Sequence Break (2016)

We’ve finally reached the point in horror filmmaking where directors and writers look back with fondness on the combination of schlock and awe that was 1980s horror. 80s Carpenter brought us The Thing and 80s Cronenberg brought us The Fly, so now we’re beginning to see films so clearly referential to both that they almost don’t need their own plots. Sequence Break from writer/director Graham Skipper, now at Fantasia Fest, is a horrific love letter to the 1980s, complete with pixelated horror graphics and some (very effective) body-horror a la Cronenberg.

This is the story of Oz (Chase Williamson), a young man who works at a shop repairing old arcade games. Informed by his boss that the shop is going to have to close, Oz hightails it to the nearest bar, where he meets fellow gaming enthusiast Tess (Fabianne Theresa), who takes a liking to him. The pair begin a sweet and tentative romance that is interrupted when a mysterious new game appears in the shop (along with a disheveled crazy man who occasionally appears to warn Oz about…something). As Oz becomes increasingly obsessed with the eight-bit video game, his world begins to fragment (literally) blasting him backward and forward in time and space as the game sucks him and Tess ever deeper into the void.

Sequence Break is one of those films with an intriguing premise that never completely pays off. It actually avoids being overly referential to its influences, instead attempting to build a world of its own design and with its own rules. What those rules are, however, becomes increasingly obscure, as the film never manages to create a coherent narrative around the fragmenting of Oz’s world. It’s not linear enough to be a mainstream horror film, but not fragmented enough to achieve the heights of surreal terror that it aspires to. The central romance, while sweet, still has a breath of wish-fulfillment behind it, with Tess almost aggressively pursuing Oz, who shyly ignores her for a good bit of the opening, more or less content in his anti-social world.

Although set in contemporary times, Sequence Break remains solidly enmeshed in 80s technology and culture – even aggressively so, as Oz refuses to buy a cell phone or a laptop. The nostalgic throwback does stand Sequence Break in good stead, with some excellent body horror elements that would make Cronenberg feel squicky. But there’s nothing underlying it. The crazy man prowling the arcade shop at night? Well, he’ll figure in, and you’ll probably be able to predict just how within the first twenty minutes. The melting video game controls that become a stand-in for sexual intercourse? OK, interesting notion, but what are you going to do with it? I can accept the body horror, the physicality of descent into a blank, eight-bit world, if only I managed to find something more than just grossness at the back of that horror. Sequence Break often feels like a film made by people who watched The Fly and Dead Ringers over and over, and never totally got what they meant.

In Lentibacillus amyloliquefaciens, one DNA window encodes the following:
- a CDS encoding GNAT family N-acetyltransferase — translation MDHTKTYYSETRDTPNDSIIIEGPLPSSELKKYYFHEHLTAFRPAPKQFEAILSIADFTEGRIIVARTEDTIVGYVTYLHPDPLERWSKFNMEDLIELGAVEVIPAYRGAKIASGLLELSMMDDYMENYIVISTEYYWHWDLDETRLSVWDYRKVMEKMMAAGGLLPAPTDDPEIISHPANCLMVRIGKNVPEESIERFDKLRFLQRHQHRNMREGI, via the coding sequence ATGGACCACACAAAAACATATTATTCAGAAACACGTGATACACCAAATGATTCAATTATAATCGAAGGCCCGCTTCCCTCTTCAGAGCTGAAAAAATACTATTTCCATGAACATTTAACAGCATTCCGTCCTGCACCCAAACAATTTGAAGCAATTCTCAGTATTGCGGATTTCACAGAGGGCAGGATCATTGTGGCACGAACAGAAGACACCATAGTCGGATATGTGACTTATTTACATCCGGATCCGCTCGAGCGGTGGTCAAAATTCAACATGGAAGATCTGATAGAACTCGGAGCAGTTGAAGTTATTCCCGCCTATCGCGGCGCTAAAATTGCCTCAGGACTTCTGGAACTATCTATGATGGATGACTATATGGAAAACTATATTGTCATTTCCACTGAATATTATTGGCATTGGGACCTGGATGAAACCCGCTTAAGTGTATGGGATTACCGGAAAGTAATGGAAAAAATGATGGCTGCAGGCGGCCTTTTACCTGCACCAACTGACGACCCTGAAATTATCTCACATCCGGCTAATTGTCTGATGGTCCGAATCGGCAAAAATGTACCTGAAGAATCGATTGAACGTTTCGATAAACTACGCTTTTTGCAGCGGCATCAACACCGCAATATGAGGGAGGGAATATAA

I found I wanted more exposition, not less, to fully understand what was at stake within this narrative. Is Oz becoming the game? Getting pulled into it? Why did it show up when it did? And so forth. But unfortunately, it seems that the actual underlying ethos of the film is pretty trite, as becomes apparent with several revelatory scenes prior to the somewhat inexplicable climax. This has been done before; many times, in fact. While repeating a plot arc that has worked well in the past is far from a crime, Sequence Break never manages to achieve something truly unique. And that’s what it needs: a hook, a unique element that isn’t just about diverging timelines and the occasional nihilistic raving.

Sequence Break does not quite live up to its ambitions. It’s nowhere as shocking as it wants to be, falling back on old, somewhat time-worn tropes of self-realization that are so predictable as to be boring. The eight-bit images flicker across the screen, reminding us of a time when video games were massive things you played at arcades, and movies made do with the limited technology they had. But, really, we’ve seen all this before. Just watch The Fly.

Sequence Break is now showing at Fantasia 2017.

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